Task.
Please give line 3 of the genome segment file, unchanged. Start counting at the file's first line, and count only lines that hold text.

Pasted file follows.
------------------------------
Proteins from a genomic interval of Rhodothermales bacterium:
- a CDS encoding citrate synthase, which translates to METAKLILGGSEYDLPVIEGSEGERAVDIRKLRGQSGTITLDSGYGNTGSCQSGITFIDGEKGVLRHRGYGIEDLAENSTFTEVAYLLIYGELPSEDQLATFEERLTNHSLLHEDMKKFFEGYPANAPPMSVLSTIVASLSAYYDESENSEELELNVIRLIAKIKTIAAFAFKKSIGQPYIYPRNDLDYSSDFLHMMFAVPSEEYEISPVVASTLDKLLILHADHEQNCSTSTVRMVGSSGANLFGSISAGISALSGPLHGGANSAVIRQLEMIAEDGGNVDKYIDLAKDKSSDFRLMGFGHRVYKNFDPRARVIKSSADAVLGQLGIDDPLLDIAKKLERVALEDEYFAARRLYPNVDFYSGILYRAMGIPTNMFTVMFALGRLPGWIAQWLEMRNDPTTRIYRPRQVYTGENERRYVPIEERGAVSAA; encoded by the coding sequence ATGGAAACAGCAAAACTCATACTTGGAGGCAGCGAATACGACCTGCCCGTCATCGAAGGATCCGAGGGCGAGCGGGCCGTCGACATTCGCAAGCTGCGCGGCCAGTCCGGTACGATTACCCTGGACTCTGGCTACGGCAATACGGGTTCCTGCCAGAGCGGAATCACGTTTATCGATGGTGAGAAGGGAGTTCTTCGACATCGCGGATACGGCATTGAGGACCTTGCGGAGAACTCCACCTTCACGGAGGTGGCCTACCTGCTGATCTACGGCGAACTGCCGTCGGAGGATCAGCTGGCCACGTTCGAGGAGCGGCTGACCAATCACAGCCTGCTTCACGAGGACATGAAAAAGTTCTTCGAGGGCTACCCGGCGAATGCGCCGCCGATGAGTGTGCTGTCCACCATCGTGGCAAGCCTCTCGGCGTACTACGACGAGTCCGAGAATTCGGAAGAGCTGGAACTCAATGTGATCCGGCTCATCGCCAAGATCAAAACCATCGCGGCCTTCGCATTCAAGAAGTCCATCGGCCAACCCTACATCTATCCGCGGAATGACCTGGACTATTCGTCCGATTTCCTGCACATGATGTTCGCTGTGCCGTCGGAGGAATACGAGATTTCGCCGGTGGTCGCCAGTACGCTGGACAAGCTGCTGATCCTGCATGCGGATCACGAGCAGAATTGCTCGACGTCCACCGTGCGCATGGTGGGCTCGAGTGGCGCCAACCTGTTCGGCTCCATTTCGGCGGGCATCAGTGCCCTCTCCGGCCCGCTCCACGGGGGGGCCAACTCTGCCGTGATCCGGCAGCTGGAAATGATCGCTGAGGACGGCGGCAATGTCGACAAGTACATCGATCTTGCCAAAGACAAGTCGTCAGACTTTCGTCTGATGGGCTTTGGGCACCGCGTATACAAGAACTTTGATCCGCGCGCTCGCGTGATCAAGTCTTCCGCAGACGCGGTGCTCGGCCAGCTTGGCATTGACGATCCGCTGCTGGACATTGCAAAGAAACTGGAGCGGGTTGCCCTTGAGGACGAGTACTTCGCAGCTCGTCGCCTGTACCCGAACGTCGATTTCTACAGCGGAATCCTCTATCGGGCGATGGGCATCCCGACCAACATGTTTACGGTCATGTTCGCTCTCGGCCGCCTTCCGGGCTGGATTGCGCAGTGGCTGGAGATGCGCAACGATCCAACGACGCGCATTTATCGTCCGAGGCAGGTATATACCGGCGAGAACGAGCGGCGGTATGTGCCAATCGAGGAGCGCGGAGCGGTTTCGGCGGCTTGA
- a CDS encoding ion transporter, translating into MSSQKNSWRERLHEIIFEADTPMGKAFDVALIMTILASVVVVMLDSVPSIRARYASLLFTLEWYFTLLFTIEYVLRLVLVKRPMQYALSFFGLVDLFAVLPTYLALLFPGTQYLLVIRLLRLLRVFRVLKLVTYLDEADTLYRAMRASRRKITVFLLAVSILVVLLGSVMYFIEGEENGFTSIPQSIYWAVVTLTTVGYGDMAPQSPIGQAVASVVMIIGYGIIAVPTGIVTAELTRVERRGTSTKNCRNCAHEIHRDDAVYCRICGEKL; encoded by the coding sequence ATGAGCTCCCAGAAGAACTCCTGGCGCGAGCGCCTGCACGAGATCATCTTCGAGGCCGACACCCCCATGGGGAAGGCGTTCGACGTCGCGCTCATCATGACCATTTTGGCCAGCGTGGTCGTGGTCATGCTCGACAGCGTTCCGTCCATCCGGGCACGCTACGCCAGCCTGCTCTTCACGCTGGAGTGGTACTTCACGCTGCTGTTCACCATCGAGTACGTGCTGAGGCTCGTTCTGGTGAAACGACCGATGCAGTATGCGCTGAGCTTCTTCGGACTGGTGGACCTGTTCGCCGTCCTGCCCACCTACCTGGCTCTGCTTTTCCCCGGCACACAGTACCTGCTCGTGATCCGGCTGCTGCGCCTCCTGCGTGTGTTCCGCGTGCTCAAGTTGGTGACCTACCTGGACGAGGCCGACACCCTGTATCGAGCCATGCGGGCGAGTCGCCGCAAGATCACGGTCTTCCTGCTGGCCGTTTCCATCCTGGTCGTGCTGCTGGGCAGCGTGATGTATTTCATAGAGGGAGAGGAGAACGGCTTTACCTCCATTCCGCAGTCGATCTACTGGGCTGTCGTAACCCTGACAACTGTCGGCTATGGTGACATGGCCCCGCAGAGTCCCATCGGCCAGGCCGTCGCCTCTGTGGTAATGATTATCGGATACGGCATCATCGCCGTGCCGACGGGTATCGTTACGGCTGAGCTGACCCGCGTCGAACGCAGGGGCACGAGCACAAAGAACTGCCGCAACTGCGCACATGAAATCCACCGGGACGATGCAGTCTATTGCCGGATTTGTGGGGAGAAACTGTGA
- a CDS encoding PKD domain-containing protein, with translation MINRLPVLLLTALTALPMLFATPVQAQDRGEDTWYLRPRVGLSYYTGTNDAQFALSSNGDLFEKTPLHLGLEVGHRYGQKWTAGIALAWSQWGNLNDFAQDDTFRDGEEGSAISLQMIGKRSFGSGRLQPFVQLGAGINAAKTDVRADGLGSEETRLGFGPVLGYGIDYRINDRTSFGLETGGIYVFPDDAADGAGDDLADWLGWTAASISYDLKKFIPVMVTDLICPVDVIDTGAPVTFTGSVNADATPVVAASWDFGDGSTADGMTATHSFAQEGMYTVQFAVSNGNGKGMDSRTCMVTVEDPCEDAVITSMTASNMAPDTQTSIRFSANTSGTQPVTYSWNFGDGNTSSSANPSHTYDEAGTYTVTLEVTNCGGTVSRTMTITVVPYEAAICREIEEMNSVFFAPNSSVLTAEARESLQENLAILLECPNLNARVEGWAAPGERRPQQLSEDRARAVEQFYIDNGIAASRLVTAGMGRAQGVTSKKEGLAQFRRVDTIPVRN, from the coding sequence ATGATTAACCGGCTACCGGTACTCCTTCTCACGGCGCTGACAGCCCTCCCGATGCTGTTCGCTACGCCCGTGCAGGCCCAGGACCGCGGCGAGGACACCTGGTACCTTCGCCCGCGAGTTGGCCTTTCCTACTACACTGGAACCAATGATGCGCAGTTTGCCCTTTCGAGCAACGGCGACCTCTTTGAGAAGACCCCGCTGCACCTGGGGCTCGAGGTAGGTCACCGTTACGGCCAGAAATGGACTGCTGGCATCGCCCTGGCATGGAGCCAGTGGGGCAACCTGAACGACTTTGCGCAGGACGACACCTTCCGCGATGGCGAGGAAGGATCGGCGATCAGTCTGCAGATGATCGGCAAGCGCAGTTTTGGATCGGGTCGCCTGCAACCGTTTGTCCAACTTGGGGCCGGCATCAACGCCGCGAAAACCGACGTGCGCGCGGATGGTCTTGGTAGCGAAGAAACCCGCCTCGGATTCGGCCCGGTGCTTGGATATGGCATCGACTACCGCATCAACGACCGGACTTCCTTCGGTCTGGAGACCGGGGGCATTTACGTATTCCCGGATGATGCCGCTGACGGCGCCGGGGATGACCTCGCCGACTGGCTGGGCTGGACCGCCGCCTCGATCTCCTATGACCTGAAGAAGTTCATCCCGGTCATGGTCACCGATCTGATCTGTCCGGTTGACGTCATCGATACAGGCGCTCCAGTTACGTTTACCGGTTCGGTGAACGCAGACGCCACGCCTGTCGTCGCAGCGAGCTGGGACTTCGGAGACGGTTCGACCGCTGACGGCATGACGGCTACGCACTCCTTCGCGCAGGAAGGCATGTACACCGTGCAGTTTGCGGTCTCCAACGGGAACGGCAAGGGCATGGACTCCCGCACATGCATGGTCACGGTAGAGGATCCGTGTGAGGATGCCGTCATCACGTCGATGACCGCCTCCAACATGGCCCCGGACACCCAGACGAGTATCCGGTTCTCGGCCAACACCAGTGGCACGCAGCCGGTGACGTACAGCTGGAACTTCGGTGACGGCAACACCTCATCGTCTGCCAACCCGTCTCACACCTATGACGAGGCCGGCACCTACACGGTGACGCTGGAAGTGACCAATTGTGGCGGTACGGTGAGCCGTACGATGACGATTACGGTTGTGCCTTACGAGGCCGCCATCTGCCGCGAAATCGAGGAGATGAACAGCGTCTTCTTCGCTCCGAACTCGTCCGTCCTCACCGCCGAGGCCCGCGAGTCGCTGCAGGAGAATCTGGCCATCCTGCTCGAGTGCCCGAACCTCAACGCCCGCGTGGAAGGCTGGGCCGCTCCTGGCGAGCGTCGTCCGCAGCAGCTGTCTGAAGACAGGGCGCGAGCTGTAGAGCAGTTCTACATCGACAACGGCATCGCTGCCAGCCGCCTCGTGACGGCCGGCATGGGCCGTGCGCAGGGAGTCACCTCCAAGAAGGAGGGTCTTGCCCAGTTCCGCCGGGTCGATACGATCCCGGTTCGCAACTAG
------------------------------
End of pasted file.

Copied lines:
- a CDS encoding ion transporter, translating into MSSQKNSWRERLHEIIFEADTPMGKAFDVALIMTILASVVVVMLDSVPSIRARYASLLFTLEWYFTLLFTIEYVLRLVLVKRPMQYALSFFGLVDLFAVLPTYLALLFPGTQYLLVIRLLRLLRVFRVLKLVTYLDEADTLYRAMRASRRKITVFLLAVSILVVLLGSVMYFIEGEENGFTSIPQSIYWAVVTLTTVGYGDMAPQSPIGQAVASVVMIIGYGIIAVPTGIVTAELTRVERRGTSTKNCRNCAHEIHRDDAVYCRICGEKL; encoded by the coding sequence ATGAGCTCCCAGAAGAACTCCTGGCGCGAGCGCCTGCACGAGATCATCTTCGAGGCCGACACCCCCATGGGGAAGGCGTTCGACGTCGCGCTCATCATGACCATTTTGGCCAGCGTGGTCGTGGTCATGCTCGACAGCGTTCCGTCCATCCGGGCACGCTACGCCAGCCTGCTCTTCACGCTGGAGTGGTACTTCACGCTGCTGTTCACCATCGAGTACGTGCTGAGGCTCGTTCTGGTGAAACGACCGATGCAGTATGCGCTGAGCTTCTTCGGACTGGTGGACCTGTTCGCCGTCCTGCCCACCTACCTGGCTCTGCTTTTCCCCGGCACACAGTACCTGCTCGTGATCCGGCTGCTGCGCCTCCTGCGTGTGTTCCGCGTGCTCAAGTTGGTGACCTACCTGGACGAGGCCGACACCCTGTATCGAGCCATGCGGGCGAGTCGCCGCAAGATCACGGTCTTCCTGCTGGCCGTTTCCATCCTGGTCGTGCTGCTGGGCAGCGTGATGTATTTCATAGAGGGAGAGGAGAACGGCTTTACCTCCATTCCGCAGTCGATCTACTGGGCTGTCGTAACCCTGACAACTGTCGGCTATGGTGACATGGCCCCGCAGAGTCCCATCGGCCAGGCCGTCGCCTCTGTGGTAATGATTATCGGATACGGCATCATCGCCGTGCCGACGGGTATCGTTACGGCTGAGCTGACCCGCGTCGAACGCAGGGGCACGAGCACAAAGAACTGCCGCAACTGCGCACATGAAATCCACCGGGACGATGCAGTCTATTGCCGGATTTGTGGGGAGAAACTGTGA